M47 Patton

M47 Patton

M47 Patton on display
Type Medium tank[1]
Place of origin United States
Service history
In service 1952–early 1960s (USA)
Wars Suez Crisis, Indo-Pakistani War of 1965, Six Day War, 1971 Indo-Pakistani War, Turkish invasion of Cyprus, Ogaden War, Iran–Iraq War, Somali Civil War, Yugoslav Wars
Production history
Manufacturer Detroit Arsenal Tank Plant
American Locomotive Co.
Produced 1951–1953
Number built >9,000
Weight 48.6 short tons (44.1 t) combat ready [2]
Length 27 ft 11 in (8.51 m)
Width 11 ft 6.25 in (3.51 m)
Height 11 ft (3.35 m)
Crew 5 (commander, gunner, loader, driver, assistant driver)

Armor Upper Glacis: 4 in (100 mm) at 60°
= 8 in (200 mm) LoS
Turret Front: 4 in (100 mm) at 40°
= 5.22 in (133 mm) LoS[3]
90 mm gun M36
71 rounds
1 × .50 cal (12.7 mm) M2 machine gun (roof-mounted)[2]
2 x .30 cal (7.62 mm) M1919A4 machine gun (one flexible mount at right front of hull, one coaxial with the 90mm cannon)[2]
Engine Continental AV-1790-5B V12, air-cooled, Twin-turbo gasoline engine
810 hp (600 kW)
Power/weight 17.6 hp (13.6 kW) / tonne
Transmission General Motors CD-850-4, 2 ranges forward, 1 reverse
Suspension Torsion bar suspension
Fuel capacity 233 US gal (880 l; 194 imp gal)[2]
100 mi (160 km)(In average conditions)[2]
Speed 37 mph (60 km/h)[2]

The M47 Patton is the second American tank to be named after General George S. Patton, commander of the U.S. Third Army during World War II and one of the earliest American advocates of tanks in battle. It was a development of the M46 Patton tank mounting an updated turret,[4] and was in turn further developed as the M48 Patton.


The M47 was the U.S. Army's and Marine Corps' primary tank, intended to replace the M46 Patton and M4 Sherman medium tanks.[5] The M47 was widely used by U.S. Cold War allies, both SEATO and NATO countries, and was the only Patton series tank that never saw combat while in US service.

Although roughly similar to the later M48s and M60s, these were completely new tank designs. Many different M47 Patton models remain in service internationally. The M47 was the last US tank to have a bow-mounted machine gun in the hull.


A Copperhead laser-guided anti-tank missile fired from a towed M198 155 mm Howitzer detonating on contact with a target M47 tank.

Although a new power plant corrected the mobility and reliability problems of the M26 Pershing, the subsequently renamed M46 was considered a stopgap solution that would be replaced later by the T42 medium tank. However, after fighting erupted in Korea, the Army decided that it needed the new tank earlier than planned. It was deemed that there was not enough time to finish the development of the T42 and fix various problems that were likely to emerge in the new design. The final decision was to produce another interim solution, with the turret of the T42 mounted on the familiar hull of the M46. The composite tank, developed by the Detroit Arsenal, was named the M47 Patton and entered production in 1951. Its main gun was the M36 90 mm gun with an M12 optical rangefinder fitted. The secondary armament consisted of two .30cal Browning machine guns, one in the bow of the hull and one coaxial machine gun in the turret, and a .50cal Browning M2 on a pintle mount on the turret roof. The M47 was the last American-designed tank to include a bow machine gun. The T42 turret had a larger turret ring than the M26/M46 turret, and featured a needle-nose design, which improved armor protection of the turret front (similar to the M60A1 tank of 1962), an elongated turret bustle and storage bin which protruded halfway across the engine deck, and the turret sides were sloped to further improve ballistic protection; this gave the turret a decidedly lozenge-shaped profile. It also featured the M12 stereoscopic rangefinder, which was designed to improve first-round hit probability but proved difficult to use; the rangefinder protruded from both sides of the upper turret front, which would be a feature of American tanks until the advent of the M1 Abrams in 1980.[6]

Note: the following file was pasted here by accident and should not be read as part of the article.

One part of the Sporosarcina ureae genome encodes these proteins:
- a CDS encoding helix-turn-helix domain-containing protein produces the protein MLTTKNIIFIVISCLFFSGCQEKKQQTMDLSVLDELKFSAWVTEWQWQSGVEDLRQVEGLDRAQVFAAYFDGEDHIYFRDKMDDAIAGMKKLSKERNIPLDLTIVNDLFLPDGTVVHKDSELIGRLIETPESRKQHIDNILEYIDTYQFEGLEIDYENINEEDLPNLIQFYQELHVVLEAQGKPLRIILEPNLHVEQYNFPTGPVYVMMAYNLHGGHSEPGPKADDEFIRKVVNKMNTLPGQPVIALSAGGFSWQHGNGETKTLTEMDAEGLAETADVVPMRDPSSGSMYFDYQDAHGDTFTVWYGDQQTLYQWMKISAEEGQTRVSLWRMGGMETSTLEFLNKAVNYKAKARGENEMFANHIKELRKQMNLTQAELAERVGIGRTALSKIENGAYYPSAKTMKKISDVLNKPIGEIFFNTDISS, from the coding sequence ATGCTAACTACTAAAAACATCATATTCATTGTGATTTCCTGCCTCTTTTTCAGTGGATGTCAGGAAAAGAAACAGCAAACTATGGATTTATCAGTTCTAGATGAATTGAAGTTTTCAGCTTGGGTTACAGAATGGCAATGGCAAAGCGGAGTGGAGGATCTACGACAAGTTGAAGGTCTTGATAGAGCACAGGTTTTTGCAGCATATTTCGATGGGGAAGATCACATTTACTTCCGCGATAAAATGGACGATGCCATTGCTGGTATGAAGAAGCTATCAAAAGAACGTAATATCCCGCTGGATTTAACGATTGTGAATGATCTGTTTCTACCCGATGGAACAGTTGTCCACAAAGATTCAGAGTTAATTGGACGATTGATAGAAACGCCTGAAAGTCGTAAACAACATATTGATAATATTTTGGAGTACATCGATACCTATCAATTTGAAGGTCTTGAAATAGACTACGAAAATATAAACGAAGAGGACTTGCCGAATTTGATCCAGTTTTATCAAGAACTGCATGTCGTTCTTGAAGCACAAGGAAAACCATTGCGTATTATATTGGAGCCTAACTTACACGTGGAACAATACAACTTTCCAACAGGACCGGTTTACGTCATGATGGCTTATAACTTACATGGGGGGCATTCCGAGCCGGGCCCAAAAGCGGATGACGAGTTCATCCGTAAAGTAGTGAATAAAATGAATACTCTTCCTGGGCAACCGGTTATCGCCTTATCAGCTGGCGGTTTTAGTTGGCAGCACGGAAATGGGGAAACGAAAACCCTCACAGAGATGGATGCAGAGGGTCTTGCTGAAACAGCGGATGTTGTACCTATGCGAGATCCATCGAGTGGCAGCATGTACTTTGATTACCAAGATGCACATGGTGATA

Production began at the Detroit Tank Arsenal in June 1951 before the M47 was standardized for production. Delays in the shipment of the M12 rangefinder and other problems due to the rushed production schedule caused a protracted testing period, and the first M47s were not fielded to the 1st and 2nd Armored Divisions until summer 1952. Standardized in May 1952, the M47 Patton's production ran until November 1953; Detroit built 5,481 tanks, and American Locomotive Company (Alco) produced 3,095, for a total production run of more than 9,000 M47 Pattons.[7]


M47 Patton tank at Fort Meade, Maryland.